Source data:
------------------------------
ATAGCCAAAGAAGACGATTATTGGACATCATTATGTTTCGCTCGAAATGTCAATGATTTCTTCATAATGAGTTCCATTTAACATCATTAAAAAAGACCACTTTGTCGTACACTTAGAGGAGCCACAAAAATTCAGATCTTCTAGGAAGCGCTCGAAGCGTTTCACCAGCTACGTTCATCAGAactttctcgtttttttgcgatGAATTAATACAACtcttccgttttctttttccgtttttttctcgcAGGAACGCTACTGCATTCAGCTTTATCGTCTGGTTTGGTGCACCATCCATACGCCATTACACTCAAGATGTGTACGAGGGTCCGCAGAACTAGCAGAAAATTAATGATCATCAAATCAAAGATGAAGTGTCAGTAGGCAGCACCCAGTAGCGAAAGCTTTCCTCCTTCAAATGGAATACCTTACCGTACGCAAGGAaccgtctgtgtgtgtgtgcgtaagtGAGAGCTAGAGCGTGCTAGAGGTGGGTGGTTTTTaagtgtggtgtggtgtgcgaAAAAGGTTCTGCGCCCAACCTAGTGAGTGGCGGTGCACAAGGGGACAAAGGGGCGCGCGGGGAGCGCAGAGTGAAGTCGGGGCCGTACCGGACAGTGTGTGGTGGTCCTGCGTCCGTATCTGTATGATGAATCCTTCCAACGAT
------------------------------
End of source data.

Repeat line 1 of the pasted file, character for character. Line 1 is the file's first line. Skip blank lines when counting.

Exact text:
ATAGCCAAAGAAGACGATTATTGGACATCATTATGTTTCGCTCGAAATGTCAATGATTTCTTCATAATGAGTTCCATTTAACATCATTAAAAAAGACCACTTTGTCGTACACTTAGAGGAGCCACAAAAATTCAGATCTTCTAGGAAGCGCTCGAAGCGTTTCACCAGCTACGTTCATCAGAactttctcgtttttttgcgatGAATTAATACAACtcttccgttttctttttccgtttttttctcgcAGGAACGCTACTGCATTCAGCTTTATCGTCTGGTTTGGTGCACCATCCATACGCCATTACACTCAAGATGTGTACGAGGGTCCGCAGAACTAGCAGAAAATTAATGATCATCAAATCAAAGATGAAGTGTCAGTAGGCAGCACCCAGTAGCGAAAGCTTTCCTCCTTCAAATGGAATACCTTACCGTACGCAAGGAaccgtctgtgtgtgtgtgcgtaagtGAGAGCTAGAGCGTGCTAGAGGTGGGTGGTTTTTaagtgtggtgtggtgtgcgaAAAAGGTTCTGCGCCCAACCTAGTGAGTGGCGGTGCACAAGGGGACAAAGGGGCGCGCGGGGAGCGCAGAGTGAAGTCGGGGCCGTACCGGACAGTGTGTGGTGGTCCTGCGTCCGTATCTGTATGATGAATCCTTCCAACGAT